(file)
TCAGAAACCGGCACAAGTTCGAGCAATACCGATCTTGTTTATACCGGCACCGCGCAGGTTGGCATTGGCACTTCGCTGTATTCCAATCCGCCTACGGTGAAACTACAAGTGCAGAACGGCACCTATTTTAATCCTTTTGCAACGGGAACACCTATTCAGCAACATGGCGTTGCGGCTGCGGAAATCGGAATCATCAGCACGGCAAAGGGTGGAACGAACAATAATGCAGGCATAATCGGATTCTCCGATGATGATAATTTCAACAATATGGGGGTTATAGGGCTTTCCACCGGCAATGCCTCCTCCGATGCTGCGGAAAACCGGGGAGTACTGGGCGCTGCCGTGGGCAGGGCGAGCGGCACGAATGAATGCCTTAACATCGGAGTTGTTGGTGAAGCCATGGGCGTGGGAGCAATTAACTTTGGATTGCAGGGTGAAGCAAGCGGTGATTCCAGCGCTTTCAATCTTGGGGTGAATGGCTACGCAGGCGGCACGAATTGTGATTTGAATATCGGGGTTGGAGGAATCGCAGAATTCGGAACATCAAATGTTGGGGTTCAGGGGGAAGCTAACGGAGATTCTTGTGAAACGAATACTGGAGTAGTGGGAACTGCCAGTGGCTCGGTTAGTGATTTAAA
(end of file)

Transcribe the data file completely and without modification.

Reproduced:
TCAGAAACCGGCACAAGTTCGAGCAATACCGATCTTGTTTATACCGGCACCGCGCAGGTTGGCATTGGCACTTCGCTGTATTCCAATCCGCCTACGGTGAAACTACAAGTGCAGAACGGCACCTATTTTAATCCTTTTGCAACGGGAACACCTATTCAGCAACATGGCGTTGCGGCTGCGGAAATCGGAATCATCAGCACGGCAAAGGGTGGAACGAACAATAATGCAGGCATAATCGGATTCTCCGATGATGATAATTTCAACAATATGGGGGTTATAGGGCTTTCCACCGGCAATGCCTCCTCCGATGCTGCGGAAAACCGGGGAGTACTGGGCGCTGCCGTGGGCAGGGCGAGCGGCACGAATGAATGCCTTAACATCGGAGTTGTTGGTGAAGCCATGGGCGTGGGAGCAATTAACTTTGGATTGCAGGGTGAAGCAAGCGGTGATTCCAGCGCTTTCAATCTTGGGGTGAATGGCTACGCAGGCGGCACGAATTGTGATTTGAATATCGGGGTTGGAGGAATCGCAGAATTCGGAACATCAAATGTTGGGGTTCAGGGGGAAGCTAACGGAGATTCTTGTGAAACGAATACTGGAGTAGTGGGAACTGCCAGTGGCTCGGTTAGTGATTTAAA